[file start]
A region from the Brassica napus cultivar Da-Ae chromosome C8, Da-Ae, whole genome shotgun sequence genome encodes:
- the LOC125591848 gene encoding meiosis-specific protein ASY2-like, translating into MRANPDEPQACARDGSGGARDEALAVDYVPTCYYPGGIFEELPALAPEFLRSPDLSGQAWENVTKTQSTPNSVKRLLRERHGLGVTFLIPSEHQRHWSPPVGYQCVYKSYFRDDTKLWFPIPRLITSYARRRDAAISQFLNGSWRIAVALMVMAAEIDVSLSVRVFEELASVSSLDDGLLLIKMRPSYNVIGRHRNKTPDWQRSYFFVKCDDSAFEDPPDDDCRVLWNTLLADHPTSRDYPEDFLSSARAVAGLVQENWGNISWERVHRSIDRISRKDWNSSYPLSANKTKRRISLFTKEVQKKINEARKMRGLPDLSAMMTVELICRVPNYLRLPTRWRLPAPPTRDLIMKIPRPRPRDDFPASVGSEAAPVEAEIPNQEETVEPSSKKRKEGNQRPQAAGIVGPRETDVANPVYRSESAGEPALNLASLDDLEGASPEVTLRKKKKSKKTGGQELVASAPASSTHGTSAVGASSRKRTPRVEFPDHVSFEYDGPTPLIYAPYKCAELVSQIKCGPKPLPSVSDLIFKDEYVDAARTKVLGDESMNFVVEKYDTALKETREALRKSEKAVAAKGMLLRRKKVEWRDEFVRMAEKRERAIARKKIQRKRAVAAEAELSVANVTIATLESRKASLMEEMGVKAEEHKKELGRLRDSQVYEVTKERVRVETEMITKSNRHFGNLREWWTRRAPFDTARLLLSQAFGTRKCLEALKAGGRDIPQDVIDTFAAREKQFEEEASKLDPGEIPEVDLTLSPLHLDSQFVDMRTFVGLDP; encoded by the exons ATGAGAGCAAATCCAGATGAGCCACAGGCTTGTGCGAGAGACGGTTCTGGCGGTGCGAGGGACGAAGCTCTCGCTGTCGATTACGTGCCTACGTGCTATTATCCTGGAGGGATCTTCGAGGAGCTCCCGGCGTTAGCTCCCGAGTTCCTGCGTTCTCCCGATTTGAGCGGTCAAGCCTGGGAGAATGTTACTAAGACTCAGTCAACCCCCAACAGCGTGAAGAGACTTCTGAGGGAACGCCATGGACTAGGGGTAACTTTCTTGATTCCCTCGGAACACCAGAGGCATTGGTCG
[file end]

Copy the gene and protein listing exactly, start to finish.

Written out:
A region from the Brassica napus cultivar Da-Ae chromosome C8, Da-Ae, whole genome shotgun sequence genome encodes:
- the LOC125591848 gene encoding meiosis-specific protein ASY2-like, translating into MRANPDEPQACARDGSGGARDEALAVDYVPTCYYPGGIFEELPALAPEFLRSPDLSGQAWENVTKTQSTPNSVKRLLRERHGLGVTFLIPSEHQRHWSPPVGYQCVYKSYFRDDTKLWFPIPRLITSYARRRDAAISQFLNGSWRIAVALMVMAAEIDVSLSVRVFEELASVSSLDDGLLLIKMRPSYNVIGRHRNKTPDWQRSYFFVKCDDSAFEDPPDDDCRVLWNTLLADHPTSRDYPEDFLSSARAVAGLVQENWGNISWERVHRSIDRISRKDWNSSYPLSANKTKRRISLFTKEVQKKINEARKMRGLPDLSAMMTVELICRVPNYLRLPTRWRLPAPPTRDLIMKIPRPRPRDDFPASVGSEAAPVEAEIPNQEETVEPSSKKRKEGNQRPQAAGIVGPRETDVANPVYRSESAGEPALNLASLDDLEGASPEVTLRKKKKSKKTGGQELVASAPASSTHGTSAVGASSRKRTPRVEFPDHVSFEYDGPTPLIYAPYKCAELVSQIKCGPKPLPSVSDLIFKDEYVDAARTKVLGDESMNFVVEKYDTALKETREALRKSEKAVAAKGMLLRRKKVEWRDEFVRMAEKRERAIARKKIQRKRAVAAEAELSVANVTIATLESRKASLMEEMGVKAEEHKKELGRLRDSQVYEVTKERVRVETEMITKSNRHFGNLREWWTRRAPFDTARLLLSQAFGTRKCLEALKAGGRDIPQDVIDTFAAREKQFEEEASKLDPGEIPEVDLTLSPLHLDSQFVDMRTFVGLDP; encoded by the exons ATGAGAGCAAATCCAGATGAGCCACAGGCTTGTGCGAGAGACGGTTCTGGCGGTGCGAGGGACGAAGCTCTCGCTGTCGATTACGTGCCTACGTGCTATTATCCTGGAGGGATCTTCGAGGAGCTCCCGGCGTTAGCTCCCGAGTTCCTGCGTTCTCCCGATTTGAGCGGTCAAGCCTGGGAGAATGTTACTAAGACTCAGTCAACCCCCAACAGCGTGAAGAGACTTCTGAGGGAACGCCATGGACTAGGGGTAACTTTCTTGATTCCCTCGGAACACCAGAGGCATTGGTCG